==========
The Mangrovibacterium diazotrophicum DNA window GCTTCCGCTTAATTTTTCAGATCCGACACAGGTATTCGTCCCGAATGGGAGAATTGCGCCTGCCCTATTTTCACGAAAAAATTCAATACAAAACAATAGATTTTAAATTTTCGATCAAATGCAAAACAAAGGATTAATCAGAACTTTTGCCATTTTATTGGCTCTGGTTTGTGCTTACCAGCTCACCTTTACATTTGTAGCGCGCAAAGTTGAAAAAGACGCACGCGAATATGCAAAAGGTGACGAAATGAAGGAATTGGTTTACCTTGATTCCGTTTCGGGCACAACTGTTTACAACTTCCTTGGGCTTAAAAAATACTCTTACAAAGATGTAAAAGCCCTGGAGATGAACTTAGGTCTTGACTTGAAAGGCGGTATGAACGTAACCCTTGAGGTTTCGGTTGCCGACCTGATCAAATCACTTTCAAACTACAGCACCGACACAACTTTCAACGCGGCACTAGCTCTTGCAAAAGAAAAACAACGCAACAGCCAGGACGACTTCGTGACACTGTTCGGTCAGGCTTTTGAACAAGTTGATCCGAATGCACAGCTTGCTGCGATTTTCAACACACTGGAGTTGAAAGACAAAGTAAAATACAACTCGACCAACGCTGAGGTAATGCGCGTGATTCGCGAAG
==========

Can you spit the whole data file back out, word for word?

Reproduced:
The Mangrovibacterium diazotrophicum DNA window GCTTCCGCTTAATTTTTCAGATCCGACACAGGTATTCGTCCCGAATGGGAGAATTGCGCCTGCCCTATTTTCACGAAAAAATTCAATACAAAACAATAGATTTTAAATTTTCGATCAAATGCAAAACAAAGGATTAATCAGAACTTTTGCCATTTTATTGGCTCTGGTTTGTGCTTACCAGCTCACCTTTACATTTGTAGCGCGCAAAGTTGAAAAAGACGCACGCGAATATGCAAAAGGTGACGAAATGAAGGAATTGGTTTACCTTGATTCCGTTTCGGGCACAACTGTTTACAACTTCCTTGGGCTTAAAAAATACTCTTACAAAGATGTAAAAGCCCTGGAGATGAACTTAGGTCTTGACTTGAAAGGCGGTATGAACGTAACCCTTGAGGTTTCGGTTGCCGACCTGATCAAATCACTTTCAAACTACAGCACCGACACAACTTTCAACGCGGCACTAGCTCTTGCAAAAGAAAAACAACGCAACAGCCAGGACGACTTCGTGACACTGTTCGGTCAGGCTTTTGAACAAGTTGATCCGAATGCACAGCTTGCTGCGATTTTCAACACACTGGAGTTGAAAGACAAAGTAAAATACAACTCGACCAACGCTGAGGTAATGCGCGTGATTCGCGAAG